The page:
In a music not built of many small units but sculpted from within or generated as a large sonic whole, is there still any place for structures such as hierarchy that evolved for the purpose of resolving otherwise unworkable multitudes of components into coherent unitary structures?
This move away from hierarchy is especially strong among electroacoustic works because they need not rely on production techniques involving multiple disparate sound sources, and because they use technologies that permit visual representation to be based on aspects of music other than the means of sound generation. Visual representation in electronic media often functions solely as a conceptual aid to the creator during the designing of a work, rather than, as in the past, providing detailed instructions to other individuals as to how and when to manufacture each of the work's acoustic components.
Possibly foremost in attractiveness, yet still relatively unexplored among non-traditional approaches, would be musical models based on the way human perceptual and cognitive mechanisms actually receive and interpret sounds (Deutsch 1981). Such musical representations would be designed by working backwards from the nature of human hearing, instead of forward from the source of sound . As more is learned about the way we ingest, parse, and experience sounds, the technical rubric on which our creative concepts take form would be designed for optimal plug-in compatibility with our music’s intended destination, the receiving processor, the ear and mind. Such representations and models might have less to do with any previous concept of musical structure than with the knowledge of aspects of self still sketchily understood at best. Music itself would push such research forward, propelled by the need to better understand its destination, instead of being focused on problems of sonic source.
This path could be paved by the exploration of models couched in neglected vocabularies of subjective experience, enlightened now by psychoacoustic and cognitive research. This would be music optimized for the receiver, the decoding end of the chain, substantially freed from the types of bias and constraint assumed to be inherent in all earlier means of origination.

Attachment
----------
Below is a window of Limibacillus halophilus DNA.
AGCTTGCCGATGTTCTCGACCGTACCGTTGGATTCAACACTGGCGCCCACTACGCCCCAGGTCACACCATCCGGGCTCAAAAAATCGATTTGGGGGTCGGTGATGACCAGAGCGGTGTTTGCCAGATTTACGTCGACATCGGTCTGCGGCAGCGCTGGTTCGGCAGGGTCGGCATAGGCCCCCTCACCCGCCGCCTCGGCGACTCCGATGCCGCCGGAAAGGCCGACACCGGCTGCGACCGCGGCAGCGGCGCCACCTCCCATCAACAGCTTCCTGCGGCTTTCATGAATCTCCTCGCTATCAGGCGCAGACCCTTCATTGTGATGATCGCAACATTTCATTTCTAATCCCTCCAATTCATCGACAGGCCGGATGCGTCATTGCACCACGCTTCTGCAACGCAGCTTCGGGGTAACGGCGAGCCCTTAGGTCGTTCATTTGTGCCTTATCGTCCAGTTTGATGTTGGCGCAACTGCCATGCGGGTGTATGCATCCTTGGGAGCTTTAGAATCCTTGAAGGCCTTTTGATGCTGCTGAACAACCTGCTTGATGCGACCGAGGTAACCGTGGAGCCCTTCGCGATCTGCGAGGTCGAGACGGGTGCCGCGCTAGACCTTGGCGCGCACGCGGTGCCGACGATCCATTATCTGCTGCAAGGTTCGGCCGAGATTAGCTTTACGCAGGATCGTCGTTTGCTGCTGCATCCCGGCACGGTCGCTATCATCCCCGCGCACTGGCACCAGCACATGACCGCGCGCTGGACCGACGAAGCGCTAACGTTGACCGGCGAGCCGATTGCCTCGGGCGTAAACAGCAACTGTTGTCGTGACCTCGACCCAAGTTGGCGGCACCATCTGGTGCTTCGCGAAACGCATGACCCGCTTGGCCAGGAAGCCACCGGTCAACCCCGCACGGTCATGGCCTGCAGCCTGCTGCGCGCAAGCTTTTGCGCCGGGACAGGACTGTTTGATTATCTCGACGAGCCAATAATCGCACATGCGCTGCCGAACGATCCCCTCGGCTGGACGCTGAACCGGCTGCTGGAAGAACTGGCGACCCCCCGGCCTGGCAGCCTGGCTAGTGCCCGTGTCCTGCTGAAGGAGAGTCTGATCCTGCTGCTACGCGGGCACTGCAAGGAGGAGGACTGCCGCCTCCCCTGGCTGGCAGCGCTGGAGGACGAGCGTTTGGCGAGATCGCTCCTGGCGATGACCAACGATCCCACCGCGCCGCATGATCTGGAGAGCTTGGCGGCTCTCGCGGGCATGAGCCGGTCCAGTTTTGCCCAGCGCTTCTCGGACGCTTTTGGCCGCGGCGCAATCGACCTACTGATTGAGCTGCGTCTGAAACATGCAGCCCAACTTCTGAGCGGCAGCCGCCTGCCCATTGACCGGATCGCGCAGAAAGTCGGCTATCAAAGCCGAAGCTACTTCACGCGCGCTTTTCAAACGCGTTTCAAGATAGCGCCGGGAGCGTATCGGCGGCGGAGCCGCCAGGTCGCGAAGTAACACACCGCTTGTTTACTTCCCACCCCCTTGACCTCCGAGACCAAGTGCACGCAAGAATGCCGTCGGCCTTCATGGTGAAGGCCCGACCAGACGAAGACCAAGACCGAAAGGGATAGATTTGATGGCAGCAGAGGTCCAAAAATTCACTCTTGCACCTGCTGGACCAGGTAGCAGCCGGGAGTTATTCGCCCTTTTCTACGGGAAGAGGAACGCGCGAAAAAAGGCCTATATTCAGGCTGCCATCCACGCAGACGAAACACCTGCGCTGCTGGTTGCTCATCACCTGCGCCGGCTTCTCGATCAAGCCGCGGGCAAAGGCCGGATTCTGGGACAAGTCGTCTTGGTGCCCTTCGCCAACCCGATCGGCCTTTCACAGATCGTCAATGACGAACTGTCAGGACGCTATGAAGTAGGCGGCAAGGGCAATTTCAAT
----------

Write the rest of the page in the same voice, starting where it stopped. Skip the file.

What kinds of interfaces to sound might we want for this model? What can we make? Will we be able to move our hands through the space around us, shaping the sounds as we listen, roughing them up here and smoothing them there, and pushing and pulling areas of sonic fabric up, down, toward and away, together and apart? What might be the variables with which we interact? In what dimensions might we move?
To the extent that the auditory cortex and its feeder mechanisms and post-processing buffers do in fact turn out to operate as hierarchically arranged structures, such hierarchical models would of course remain in our educations, analyses, visual representations, computer models and concepts of musical structure. Conversely, to the extent that we can free ourselves from such presupposed legacy structures to discern without bias our own processes of response, new sonic vistas and new depths and realms of musical meaning may await.
As calculus introduced to mathematics in the 17th century a previously unimagined way to study motion and change, music deserves, and may finally obtain, a representation and conceptual model designed for the structure of how music is experienced, not just how its components are manufactured.
[Post script added March 19, 2007: This means "Pay close attention to what you feel as you experience music, honestly and with an open mind, and to what's going on in the music you're feeling. Disregard how the music is produced or constructed."
Deutsch, D. (ed.) 1982. The Psychology of Music. Orlando: Academic Press.
Julesz, B. 1971. Foundations of Cyclopean Perception. Chicago, IL: The University of Chicago Press.
Miller, J. G. 1978. Living Systems. pp. 103-5, 121-65. New York: McGraw-Hill.
Moles, A. 1968. Information Theory and Aesthetic Perception. pp. 74-5 (trans. J. E. Cohen). Urbana: University of Illinois Press.
Pierce, J. R. 1961. Symbols, Signals and Noise: The Nature and Process of Communication. New York: Harper & Brothers. Reprinted unabridged and revised as An Introduction to Information Theory: Symbols, Signals and Noise. New York: Dover Publications, 1980.
Shannon, C. E. 1948. A Mathematical Theory of Communication. Bell System Technical Journal. Reprinted in Shannon and Weaver, Mathematical Theory of Communication, University of Illinois Press, 1949.
Spiegel, L. 1997. An Information-Theory-Based Compositional Model. Leonardo Music Journal 7: 89-90.
- Laurie Spiegel
New York City, NY